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In 2012, violence in the Sudanese border regions of South Kordofan and Blue Nile States generated huge influxes of people crossing the border from Sudan to seek refuge and assistance in South Sudan. Over half of the refugees settled in Maban County, and by early 2013, refugees represented more than half of the local population. Four new camps were established in Maban in 2012 to accommodate these new refugees. At the same time, South Sudan was suffering a severe food insecurity crisis. The closure of the Sudan - South Sudan border in March 2012 significantly disrupted the main supply chain for sorghum. Food prices subsequently skyrocketed, especially in small communities.
Solidarités International commissioned a rapid market assessment based on the EMMA methodology and two HEA livelihood baseline assessments in Maban County in order to develop a comprehensive understanding of the livelihoods of refugees and host community members in the affected area, and to ultimately enhance the design of Solidarités International and other aid agencies' food security and livelihoods interventions. This assessment focused on host and refugee populations in Bunj Town and Yusuf Batil Refugee Camp and looked at the sorghum, vegetable and livestock market systems.
The primary source of commercial sorghum is imports from Sudan. However, in rural communities, a sort of informal economy for sorghum operates, where wealthier households with excess production barter sorghum for labor from poorer households. After the March 2012 border closure, commercial imports of sorghum from Sudan were severely restricted, which resulted in a significant increase of prices in the region. With the increasing arrival of refugees after July 2012, sorghum in the form of food aid rations entered local market places, brought there by refugees in need of cash. In Yusuf Batil Camp, however, the sorghum trade largely remains within the camp itself. Sorghum purchase and resale in Yusuf Batil Camp is dominated by a large number of small retailers, who directly purchase from and sell to refugees. There is also a small group of wholesalers who source small quantities of higher quality white sorghum from suppliers in Renk.
The vegetable market mirrors the sorghum market system in many ways. Rural households cultivate vegetables during the rainy season mainly for subsistence-level consumption. It is worth noting that vegetable wholesalers in Bunj also supplied significant quantities of certified vegetable seeds from Sudan in response to seasonal demand from rural households in Maban. With the closure of the Sudanese border, supplies of vegetables were disrupted, and there was a significant increase in prices. However, this has had little impact on wholesalers' ability to source certified vegetable seeds from Sudan. In addition, after the arrival of refugees and humanitarian agencies, demand for vegetables increased significantly, and supply increased in response. New supply routes from within South Sudan as well as increased local production have been developed in order to meet the increasing demand. Market traders in Batil Camp sourced out their vegetables directly from regional suppliers outside of Maban.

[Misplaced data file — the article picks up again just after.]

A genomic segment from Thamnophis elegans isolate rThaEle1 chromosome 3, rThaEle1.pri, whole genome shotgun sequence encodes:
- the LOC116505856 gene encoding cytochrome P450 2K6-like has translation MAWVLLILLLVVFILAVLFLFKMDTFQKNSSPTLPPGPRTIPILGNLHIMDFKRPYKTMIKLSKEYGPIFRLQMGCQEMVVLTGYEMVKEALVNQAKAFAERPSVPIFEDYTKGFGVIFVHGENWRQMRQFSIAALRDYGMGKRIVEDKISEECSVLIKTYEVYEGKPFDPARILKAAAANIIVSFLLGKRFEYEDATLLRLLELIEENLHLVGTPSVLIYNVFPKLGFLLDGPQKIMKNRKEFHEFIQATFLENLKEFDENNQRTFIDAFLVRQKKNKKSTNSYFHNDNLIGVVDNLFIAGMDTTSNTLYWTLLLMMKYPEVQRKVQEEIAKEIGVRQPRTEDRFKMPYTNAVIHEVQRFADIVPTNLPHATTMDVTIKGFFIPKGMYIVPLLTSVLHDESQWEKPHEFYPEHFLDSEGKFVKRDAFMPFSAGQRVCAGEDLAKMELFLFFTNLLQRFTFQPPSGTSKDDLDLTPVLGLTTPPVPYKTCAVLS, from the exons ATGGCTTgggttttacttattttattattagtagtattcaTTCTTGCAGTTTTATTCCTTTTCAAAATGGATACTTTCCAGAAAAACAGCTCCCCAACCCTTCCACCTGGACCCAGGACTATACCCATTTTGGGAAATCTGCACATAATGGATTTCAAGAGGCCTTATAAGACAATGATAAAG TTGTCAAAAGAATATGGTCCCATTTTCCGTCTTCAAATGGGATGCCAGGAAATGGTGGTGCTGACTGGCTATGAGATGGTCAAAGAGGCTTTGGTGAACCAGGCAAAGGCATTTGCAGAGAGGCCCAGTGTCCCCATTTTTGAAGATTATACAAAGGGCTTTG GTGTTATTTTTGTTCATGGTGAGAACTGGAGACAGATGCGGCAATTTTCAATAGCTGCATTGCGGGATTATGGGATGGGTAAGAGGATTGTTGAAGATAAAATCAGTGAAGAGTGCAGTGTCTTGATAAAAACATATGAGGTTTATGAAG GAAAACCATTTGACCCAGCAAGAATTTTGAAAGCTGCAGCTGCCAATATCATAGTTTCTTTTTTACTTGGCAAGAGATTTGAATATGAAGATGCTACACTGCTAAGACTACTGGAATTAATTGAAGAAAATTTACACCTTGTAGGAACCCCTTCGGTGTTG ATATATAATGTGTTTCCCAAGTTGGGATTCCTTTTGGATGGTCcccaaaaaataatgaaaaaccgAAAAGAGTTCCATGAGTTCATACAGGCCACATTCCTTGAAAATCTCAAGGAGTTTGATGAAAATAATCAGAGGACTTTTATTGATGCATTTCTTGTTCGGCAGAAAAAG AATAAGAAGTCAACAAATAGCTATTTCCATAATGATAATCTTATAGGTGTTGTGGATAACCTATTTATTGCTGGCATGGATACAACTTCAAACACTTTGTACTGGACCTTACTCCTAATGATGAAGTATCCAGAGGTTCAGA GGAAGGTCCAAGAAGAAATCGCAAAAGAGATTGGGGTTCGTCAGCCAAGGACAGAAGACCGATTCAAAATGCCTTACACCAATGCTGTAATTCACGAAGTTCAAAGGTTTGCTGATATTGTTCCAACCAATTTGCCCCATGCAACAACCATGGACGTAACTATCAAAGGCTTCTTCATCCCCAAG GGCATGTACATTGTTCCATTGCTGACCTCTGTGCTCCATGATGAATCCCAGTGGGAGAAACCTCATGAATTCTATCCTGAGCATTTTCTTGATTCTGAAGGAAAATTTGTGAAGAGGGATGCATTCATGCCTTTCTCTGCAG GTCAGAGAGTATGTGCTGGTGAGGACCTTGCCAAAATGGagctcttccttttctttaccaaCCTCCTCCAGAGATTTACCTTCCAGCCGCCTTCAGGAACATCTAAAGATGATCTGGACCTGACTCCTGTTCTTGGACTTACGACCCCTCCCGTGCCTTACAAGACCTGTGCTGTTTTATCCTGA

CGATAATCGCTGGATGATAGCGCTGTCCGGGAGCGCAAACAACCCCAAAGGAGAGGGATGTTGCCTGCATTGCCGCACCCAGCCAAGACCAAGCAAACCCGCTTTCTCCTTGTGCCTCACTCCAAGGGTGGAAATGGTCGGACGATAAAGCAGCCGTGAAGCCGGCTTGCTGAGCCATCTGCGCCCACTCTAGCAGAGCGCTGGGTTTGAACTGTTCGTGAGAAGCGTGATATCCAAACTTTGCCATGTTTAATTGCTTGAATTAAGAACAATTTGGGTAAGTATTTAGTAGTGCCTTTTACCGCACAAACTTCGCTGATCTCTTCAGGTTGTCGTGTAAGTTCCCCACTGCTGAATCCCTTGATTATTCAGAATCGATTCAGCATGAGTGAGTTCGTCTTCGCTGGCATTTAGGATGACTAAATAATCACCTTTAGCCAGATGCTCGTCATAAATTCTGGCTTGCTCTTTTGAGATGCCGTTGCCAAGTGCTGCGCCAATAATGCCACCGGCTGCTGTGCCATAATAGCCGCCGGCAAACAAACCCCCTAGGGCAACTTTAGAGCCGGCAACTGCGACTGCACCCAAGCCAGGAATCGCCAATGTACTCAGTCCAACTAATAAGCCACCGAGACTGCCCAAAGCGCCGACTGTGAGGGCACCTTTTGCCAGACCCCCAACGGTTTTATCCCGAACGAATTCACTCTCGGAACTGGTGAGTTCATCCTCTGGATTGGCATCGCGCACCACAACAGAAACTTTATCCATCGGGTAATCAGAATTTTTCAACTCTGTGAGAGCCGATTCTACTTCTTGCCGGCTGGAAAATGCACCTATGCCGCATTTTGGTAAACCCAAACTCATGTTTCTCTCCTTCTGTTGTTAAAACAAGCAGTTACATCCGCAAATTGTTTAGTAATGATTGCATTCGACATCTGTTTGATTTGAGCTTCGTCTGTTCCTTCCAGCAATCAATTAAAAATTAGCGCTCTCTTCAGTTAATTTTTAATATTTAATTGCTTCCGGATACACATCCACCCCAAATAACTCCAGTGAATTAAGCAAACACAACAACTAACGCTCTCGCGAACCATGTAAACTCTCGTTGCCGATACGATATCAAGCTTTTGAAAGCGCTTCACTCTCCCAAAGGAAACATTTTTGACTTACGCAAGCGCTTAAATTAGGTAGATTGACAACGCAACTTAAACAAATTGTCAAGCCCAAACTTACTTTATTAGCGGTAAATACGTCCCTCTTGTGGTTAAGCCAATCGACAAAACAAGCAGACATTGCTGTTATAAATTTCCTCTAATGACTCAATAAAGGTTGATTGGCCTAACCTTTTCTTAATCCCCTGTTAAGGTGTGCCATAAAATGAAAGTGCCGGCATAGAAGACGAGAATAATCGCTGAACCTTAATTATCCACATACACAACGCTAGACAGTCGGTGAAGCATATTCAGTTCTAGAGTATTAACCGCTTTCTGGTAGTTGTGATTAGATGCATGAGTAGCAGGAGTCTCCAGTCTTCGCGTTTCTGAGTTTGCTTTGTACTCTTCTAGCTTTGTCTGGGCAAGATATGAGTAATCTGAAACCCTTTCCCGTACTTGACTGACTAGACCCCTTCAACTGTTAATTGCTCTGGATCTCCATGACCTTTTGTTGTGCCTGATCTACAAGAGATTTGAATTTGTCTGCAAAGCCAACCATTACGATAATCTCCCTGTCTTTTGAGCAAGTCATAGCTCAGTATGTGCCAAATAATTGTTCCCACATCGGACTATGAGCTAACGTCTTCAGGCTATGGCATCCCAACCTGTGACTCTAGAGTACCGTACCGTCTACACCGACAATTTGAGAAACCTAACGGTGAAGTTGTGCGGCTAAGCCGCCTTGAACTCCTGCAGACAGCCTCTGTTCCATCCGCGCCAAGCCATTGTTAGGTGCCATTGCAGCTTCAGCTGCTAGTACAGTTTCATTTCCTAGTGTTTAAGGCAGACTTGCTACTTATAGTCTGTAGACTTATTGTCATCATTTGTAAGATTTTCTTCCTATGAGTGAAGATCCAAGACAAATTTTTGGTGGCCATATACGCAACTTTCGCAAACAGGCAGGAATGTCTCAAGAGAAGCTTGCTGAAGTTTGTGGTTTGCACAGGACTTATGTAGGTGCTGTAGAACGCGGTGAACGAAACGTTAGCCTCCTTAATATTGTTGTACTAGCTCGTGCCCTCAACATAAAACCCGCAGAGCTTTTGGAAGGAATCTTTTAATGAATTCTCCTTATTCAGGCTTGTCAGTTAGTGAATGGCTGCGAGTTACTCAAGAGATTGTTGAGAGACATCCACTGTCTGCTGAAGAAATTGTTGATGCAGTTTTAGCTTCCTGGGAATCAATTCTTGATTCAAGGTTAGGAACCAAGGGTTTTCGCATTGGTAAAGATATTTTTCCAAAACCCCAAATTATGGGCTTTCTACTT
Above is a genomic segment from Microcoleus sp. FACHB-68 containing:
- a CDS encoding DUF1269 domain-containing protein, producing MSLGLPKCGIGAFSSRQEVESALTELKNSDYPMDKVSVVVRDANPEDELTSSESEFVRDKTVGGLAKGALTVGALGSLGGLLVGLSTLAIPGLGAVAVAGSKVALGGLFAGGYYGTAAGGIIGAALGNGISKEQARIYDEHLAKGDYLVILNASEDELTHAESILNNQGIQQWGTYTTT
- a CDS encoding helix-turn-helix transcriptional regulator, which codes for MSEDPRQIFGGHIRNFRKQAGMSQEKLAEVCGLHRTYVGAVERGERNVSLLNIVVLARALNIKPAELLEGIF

Before the border closure and the influx of refugees, the supply of livestock in Maban exhibited significant seasonal differences. During the dry season, pastoral Falata from Sudan settled near Bunj and supplied cattle, goats, and dairy products to the local community. During the wet season, pastoral herders from Longichuk brought cattle to the market. A small portion of livestock supplies also came from rural households and traders in the host community. As with sorghum and vegetables, the 2012 border closure led to significant increases in the price of livestock. Meanwhile, demand in the local market system has dropped by 30%. The arrival of refugees did not trigger further price increases but changed the local livestock market structure significantly by creating a new market for livestock products that meet the demand of refugee communities. This market shift affected the power relationship between livestock traders and retailers (butchers) in Bunj. A small number of traders and wholesalers are now able to control a large portion of the market due to the decrease of total trade volume.
Overall, this study's findings indicate that market systems in Maban County are dynamic and have responded effectively to increased demand. In the near future, markets may be impacted by declines in refugee incomes, increasing in sorghum production and better adjusted livestock trade systems. It is also clear that local livelihoods remain primarily at subsistence level, and demand is constrained by the limited cash income for both host community and refugee households. Based on these findings, this EMMA assessment recommends a comprehensive package including cash transfers, seeds vouchers and dairy vouchers for low-income refugee households. It also suggests a cash crop-focused strategy for middle-income host and refugee households that reevaluates the market systems for sorghum, maize, sesame, honey, and vegetables.